More indie rock gold from extra mile

Literally hundreds of bands are playing somewhere in the UK right now. People will go home this evening and think “That was band was amazing. Hardly anyone knows about them. I wish I bought their CD.”. That band, sick of the merciless drudgery of playing every toilet venue in the country for little thanks, pennies and pints of warm Strongbow will sadly split in a couple of years and only be remembered as that really good band who could have gone places. Some of those bands deserve more.

Stapleton, in particular deserve far much more than pennies and warm pints.

Eleven years in, four albums and numerous EPs released and sharing stages with the likes of The Dismemberment Plan, Statistics, Idlewild and Hundred Reasons, Glasgow’s Stapleton need to be heard. They’ve seen the bands that cite them as a huge influence •Dartz!, Tellison, Johnny Foreigner - overtake them in terms of popularity and still they are, plugging away and making some of the most lovely sounds you may ever hear. It is a crime that they are not bigger than they are. Although they have been the best kept secret of every indie rocker, they now deserve the right to hit big themselves.

Recorded in a remote Scottish barn, Rest and Be Thankful is another top notch recording from those hardworking chaps at Xtra Mile, which in itself is fast becoming one of the most treasured bastions of endlessly lovely indie rock around. With the heart tugging, indie jangly sensibilities of bands such as The Weakerthans and Jimmy Eat World with the vocal frailty of Mike Kinsella’s, Owen tinged with the same soft intonation that fellow Scots Roddy Woomble and Simon Neil have; Stapleton really are something special.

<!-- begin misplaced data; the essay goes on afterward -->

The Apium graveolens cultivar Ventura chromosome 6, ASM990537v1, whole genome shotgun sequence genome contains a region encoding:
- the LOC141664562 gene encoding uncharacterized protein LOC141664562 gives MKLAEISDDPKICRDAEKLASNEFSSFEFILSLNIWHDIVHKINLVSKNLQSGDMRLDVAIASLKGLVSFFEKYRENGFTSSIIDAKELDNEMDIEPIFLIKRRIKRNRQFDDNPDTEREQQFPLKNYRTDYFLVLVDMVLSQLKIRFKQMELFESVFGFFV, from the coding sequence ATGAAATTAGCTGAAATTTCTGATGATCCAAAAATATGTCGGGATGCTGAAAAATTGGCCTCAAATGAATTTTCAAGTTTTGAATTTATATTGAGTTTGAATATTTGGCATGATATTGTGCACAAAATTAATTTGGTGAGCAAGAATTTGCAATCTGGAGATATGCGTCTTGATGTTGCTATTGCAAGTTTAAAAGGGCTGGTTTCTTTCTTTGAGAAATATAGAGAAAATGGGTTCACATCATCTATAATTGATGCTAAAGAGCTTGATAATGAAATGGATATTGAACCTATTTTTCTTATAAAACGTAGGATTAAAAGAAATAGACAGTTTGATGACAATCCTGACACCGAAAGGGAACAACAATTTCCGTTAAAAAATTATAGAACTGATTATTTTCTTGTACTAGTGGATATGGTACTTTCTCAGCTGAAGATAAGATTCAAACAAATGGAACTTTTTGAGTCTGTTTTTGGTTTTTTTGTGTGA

Every track shimmers with a lovely indie glow which you can’t help but adore. Everything sounds so effortlessly put together. Every song is a perfectly constructed little package which nestles neatly and seamlessly together. From the bouncy, anthemic Chez Chef (which has been a favourite of fans for some time) to the aching burn of Birds in Formation; it all fits together faultlessly to make the most dreamy of packages.

Whether Stapleton will be hitting the major leagues any time soon is impossible forecast, but they a band who have worked hard to win over the hearts of many and will retain the title, for sometime to come, as the Kings of the UK underground.